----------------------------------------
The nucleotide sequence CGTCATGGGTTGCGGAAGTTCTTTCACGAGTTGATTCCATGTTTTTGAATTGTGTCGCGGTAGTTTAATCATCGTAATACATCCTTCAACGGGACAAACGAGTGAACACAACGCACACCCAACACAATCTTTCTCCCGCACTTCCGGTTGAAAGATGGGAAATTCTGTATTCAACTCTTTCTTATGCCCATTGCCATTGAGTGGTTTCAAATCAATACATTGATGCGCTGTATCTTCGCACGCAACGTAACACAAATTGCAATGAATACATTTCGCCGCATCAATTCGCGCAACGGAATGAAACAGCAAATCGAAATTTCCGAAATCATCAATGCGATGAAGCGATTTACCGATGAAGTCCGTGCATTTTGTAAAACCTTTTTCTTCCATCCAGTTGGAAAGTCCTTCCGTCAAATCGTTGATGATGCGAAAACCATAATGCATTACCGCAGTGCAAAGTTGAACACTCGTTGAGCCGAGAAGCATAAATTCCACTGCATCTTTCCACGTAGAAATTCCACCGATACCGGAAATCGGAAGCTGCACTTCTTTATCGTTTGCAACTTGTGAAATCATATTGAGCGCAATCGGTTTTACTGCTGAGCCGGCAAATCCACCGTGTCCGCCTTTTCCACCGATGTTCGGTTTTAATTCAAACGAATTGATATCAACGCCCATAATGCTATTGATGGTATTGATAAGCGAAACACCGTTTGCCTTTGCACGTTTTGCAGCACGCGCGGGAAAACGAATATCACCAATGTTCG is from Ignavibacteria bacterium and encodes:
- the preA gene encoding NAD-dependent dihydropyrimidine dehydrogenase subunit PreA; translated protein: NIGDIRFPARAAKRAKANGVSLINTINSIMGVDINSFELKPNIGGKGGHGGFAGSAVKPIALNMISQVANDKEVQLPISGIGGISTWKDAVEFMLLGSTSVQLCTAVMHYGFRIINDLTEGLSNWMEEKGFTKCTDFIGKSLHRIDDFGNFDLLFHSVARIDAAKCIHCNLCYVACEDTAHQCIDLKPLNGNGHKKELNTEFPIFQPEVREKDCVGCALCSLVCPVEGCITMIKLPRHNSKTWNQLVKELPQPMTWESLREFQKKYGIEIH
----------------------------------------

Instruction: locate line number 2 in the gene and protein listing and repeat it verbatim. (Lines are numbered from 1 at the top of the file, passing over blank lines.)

- the preA gene encoding NAD-dependent dihydropyrimidine dehydrogenase subunit PreA; translated protein: NIGDIRFPARAAKRAKANGVSLINTINSIMGVDINSFELKPNIGGKGGHGGFAGSAVKPIALNMISQVANDKEVQLPISGIGGISTWKDAVEFMLLGSTSVQLCTAVMHYGFRIINDLTEGLSNWMEEKGFTKCTDFIGKSLHRIDDFGNFDLLFHSVARIDAAKCIHCNLCYVACEDTAHQCIDLKPLNGNGHKKELNTEFPIFQPEVREKDCVGCALCSLVCPVEGCITMIKLPRHNSKTWNQLVKELPQPMTWESLREFQKKYGIEIH